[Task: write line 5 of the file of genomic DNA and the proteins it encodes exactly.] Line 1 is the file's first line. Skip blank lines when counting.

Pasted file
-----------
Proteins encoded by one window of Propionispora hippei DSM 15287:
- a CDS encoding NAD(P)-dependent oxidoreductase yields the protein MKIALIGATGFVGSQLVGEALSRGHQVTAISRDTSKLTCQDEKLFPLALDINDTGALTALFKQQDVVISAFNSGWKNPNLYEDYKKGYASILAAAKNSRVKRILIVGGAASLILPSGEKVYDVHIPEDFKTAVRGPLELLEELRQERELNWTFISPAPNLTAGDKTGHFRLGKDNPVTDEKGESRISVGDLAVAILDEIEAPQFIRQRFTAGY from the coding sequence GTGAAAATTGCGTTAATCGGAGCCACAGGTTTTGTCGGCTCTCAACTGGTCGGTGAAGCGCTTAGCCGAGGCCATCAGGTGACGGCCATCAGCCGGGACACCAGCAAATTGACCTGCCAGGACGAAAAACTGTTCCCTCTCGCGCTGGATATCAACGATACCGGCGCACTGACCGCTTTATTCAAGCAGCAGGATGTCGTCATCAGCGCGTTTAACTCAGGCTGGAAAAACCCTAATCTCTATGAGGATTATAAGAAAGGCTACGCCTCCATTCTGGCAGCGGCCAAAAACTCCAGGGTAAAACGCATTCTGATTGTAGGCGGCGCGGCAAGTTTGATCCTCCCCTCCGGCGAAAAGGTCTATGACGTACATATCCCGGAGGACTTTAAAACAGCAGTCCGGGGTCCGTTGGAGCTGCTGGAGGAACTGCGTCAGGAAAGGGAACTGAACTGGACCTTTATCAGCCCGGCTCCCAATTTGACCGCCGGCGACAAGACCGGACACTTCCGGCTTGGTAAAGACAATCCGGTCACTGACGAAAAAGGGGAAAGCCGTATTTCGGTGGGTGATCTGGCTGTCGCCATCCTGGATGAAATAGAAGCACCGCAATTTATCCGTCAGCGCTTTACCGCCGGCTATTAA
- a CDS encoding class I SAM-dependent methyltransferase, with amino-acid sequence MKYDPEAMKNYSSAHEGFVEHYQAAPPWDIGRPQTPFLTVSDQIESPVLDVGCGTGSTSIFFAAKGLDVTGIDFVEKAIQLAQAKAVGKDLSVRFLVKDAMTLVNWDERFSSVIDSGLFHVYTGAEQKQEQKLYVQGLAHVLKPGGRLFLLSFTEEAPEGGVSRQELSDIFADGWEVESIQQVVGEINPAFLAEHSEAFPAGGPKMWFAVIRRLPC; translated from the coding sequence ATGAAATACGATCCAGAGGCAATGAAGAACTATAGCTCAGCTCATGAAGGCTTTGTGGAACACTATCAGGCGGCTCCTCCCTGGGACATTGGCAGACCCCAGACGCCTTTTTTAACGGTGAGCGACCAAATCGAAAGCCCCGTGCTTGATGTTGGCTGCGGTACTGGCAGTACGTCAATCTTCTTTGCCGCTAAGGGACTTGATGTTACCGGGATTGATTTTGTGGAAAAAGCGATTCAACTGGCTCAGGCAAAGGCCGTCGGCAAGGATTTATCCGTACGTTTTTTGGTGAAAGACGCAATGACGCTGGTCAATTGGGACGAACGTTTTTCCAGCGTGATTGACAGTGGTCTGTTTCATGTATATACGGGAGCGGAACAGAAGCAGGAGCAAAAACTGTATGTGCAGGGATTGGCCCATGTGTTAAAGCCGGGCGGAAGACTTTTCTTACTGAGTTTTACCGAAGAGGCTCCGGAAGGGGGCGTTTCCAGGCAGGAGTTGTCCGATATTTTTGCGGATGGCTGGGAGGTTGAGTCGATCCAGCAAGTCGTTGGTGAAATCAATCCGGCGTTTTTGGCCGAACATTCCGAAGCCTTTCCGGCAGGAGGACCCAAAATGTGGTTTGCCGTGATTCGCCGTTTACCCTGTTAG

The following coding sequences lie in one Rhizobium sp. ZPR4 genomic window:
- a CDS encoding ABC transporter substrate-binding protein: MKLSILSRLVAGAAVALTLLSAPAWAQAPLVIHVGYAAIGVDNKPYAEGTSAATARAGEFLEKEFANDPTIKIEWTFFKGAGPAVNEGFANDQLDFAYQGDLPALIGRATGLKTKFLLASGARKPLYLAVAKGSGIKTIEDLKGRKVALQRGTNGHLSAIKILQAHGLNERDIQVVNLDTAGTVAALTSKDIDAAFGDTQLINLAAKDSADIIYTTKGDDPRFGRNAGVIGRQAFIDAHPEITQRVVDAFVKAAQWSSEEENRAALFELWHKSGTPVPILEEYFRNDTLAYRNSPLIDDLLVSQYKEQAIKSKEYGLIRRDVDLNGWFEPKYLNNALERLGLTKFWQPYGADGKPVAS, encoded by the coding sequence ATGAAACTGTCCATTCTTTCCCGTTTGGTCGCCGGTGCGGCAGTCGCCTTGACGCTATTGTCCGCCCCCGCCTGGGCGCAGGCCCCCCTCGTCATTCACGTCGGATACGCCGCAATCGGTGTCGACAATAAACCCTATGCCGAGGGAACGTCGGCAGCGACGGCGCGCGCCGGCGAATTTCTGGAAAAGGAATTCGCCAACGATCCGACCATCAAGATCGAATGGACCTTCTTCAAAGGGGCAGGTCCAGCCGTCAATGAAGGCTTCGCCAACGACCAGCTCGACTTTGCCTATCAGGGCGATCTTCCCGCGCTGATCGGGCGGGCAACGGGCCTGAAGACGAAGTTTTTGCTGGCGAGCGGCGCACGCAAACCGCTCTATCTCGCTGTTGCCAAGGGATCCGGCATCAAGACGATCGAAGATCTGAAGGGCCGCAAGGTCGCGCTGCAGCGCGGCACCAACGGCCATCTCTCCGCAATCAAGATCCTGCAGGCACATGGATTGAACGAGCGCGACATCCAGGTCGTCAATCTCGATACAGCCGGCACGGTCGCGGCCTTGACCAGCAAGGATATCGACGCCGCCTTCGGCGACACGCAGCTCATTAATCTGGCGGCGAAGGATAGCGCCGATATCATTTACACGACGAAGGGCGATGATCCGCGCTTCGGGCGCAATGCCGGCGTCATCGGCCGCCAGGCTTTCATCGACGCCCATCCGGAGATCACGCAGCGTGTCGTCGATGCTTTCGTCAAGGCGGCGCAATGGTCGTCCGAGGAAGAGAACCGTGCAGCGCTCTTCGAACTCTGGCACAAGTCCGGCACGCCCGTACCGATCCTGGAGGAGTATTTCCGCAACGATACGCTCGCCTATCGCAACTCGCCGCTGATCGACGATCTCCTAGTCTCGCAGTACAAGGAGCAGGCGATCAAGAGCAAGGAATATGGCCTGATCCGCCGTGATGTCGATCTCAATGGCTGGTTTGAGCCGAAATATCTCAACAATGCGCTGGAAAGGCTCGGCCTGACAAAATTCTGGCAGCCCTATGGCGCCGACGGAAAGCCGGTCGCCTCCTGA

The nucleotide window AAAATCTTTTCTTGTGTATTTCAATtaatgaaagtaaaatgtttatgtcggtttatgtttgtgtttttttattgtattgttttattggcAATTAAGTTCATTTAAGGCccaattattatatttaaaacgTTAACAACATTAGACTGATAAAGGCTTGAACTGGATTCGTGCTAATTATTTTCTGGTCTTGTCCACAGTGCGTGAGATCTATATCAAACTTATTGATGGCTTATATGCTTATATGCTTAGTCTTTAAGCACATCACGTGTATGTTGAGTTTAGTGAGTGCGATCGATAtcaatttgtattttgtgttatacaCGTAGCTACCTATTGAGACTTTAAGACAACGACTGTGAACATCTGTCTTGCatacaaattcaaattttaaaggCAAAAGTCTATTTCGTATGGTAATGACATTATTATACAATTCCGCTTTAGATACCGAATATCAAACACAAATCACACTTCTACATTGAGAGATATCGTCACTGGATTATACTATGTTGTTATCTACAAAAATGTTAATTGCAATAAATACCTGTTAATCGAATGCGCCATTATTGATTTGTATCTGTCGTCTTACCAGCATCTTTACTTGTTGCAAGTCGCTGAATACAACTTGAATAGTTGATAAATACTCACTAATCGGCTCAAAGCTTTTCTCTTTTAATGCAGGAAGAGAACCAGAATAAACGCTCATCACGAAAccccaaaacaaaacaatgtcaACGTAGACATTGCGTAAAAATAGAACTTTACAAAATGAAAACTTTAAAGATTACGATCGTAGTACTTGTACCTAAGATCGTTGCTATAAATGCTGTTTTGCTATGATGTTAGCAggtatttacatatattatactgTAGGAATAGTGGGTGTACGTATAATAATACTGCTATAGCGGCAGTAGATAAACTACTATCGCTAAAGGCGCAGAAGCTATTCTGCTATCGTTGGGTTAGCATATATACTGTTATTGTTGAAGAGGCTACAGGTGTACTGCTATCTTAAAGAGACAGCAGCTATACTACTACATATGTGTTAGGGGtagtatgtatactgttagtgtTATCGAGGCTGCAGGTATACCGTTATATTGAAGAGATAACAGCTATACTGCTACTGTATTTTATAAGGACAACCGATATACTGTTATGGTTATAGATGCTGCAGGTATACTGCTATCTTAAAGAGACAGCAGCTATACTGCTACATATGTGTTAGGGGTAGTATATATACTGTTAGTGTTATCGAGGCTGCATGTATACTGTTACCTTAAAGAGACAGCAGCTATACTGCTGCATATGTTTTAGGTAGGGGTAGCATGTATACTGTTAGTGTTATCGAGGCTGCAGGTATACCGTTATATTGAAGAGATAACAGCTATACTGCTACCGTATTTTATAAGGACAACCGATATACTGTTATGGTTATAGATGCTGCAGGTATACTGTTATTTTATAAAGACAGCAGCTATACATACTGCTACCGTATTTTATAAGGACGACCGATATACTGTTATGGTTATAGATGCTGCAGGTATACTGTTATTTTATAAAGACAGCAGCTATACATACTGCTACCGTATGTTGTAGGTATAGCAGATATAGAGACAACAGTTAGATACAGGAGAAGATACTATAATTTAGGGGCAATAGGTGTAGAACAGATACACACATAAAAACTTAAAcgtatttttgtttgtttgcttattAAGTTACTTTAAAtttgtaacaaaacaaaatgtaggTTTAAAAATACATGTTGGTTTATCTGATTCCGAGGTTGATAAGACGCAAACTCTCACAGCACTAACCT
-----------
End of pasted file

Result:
- a CDS encoding ABC transporter substrate-binding protein: MKLSILSRLVAGAAVALTLLSAPAWAQAPLVIHVGYAAIGVDNKPYAEGTSAATARAGEFLEKEFANDPTIKIEWTFFKGAGPAVNEGFANDQLDFAYQGDLPALIGRATGLKTKFLLASGARKPLYLAVAKGSGIKTIEDLKGRKVALQRGTNGHLSAIKILQAHGLNERDIQVVNLDTAGTVAALTSKDIDAAFGDTQLINLAAKDSADIIYTTKGDDPRFGRNAGVIGRQAFIDAHPEITQRVVDAFVKAAQWSSEEENRAALFELWHKSGTPVPILEEYFRNDTLAYRNSPLIDDLLVSQYKEQAIKSKEYGLIRRDVDLNGWFEPKYLNNALERLGLTKFWQPYGADGKPVAS, encoded by the coding sequence ATGAAACTGTCCATTCTTTCCCGTTTGGTCGCCGGTGCGGCAGTCGCCTTGACGCTATTGTCCGCCCCCGCCTGGGCGCAGGCCCCCCTCGTCATTCACGTCGGATACGCCGCAATCGGTGTCGACAATAAACCCTATGCCGAGGGAACGTCGGCAGCGACGGCGCGCGCCGGCGAATTTCTGGAAAAGGAATTCGCCAACGATCCGACCATCAAGATCGAATGGACCTTCTTCAAAGGGGCAGGTCCAGCCGTCAATGAAGGCTTCGCCAACGACCAGCTCGACTTTGCCTATCAGGGCGATCTTCCCGCGCTGATCGGGCGGGCAACGGGCCTGAAGACGAAGTTTTTGCTGGCGAGCGGCGCACGCAAACCGCTCTATCTCGCTGTTGCCAAGGGATCCGGCATCAAGACGATCGAAGATCTGAAGGGCCGCAAGGTCGCGCTGCAGCGCGGCACCAACGGCCATCTCTCCGCAATCAAGATCCTGCAGGCACATGGATTGAACGAGCGCGACATCCAGGTCGTCAATCTCGATACAGCCGGCACGGTCGCGGCCTTGACCAGCAAGGATATCGACGCCGCCTTCGGCGACACGCAGCTCATTAATCTGGCGGCGAAGGATAGCGCCGATATCATTTACACGACGAAGGGCGATGATCCGCGCTTCGGGCGCAATGCCGGCGTCATCGGCCGCCAGGCTTTCATCGACGCCCATCCGGAGATCACGCAGCGTGTCGTCGATGCTTTCGTCAAGGCGGCGCAATGGTCGTCCGAGGAAGAGAACCGTGCAGCGCTCTTCGAACTCTGGCACAAGTCCGGCACGCCCGTACCGATCCTGGAGGAGTATTTCCGCAACGATACGCTCGCCTATCGCAACTCGCCGCTGATCGACGATCTCCTAGTCTCGCAGTACAAGGAGCAGGCGATCAAGAGCAAGGAATATGGCCTGATCCGCCGTGATGTCGATCTCAATGGCTGGTTTGAGCCGAAATATCTCAACAATGCGCTGGAAAGGCTCGGCCTGACAAAATTCTGGCAGCCCTATGGCGCCGACGGAAAGCCGGTCGCCTCCTGA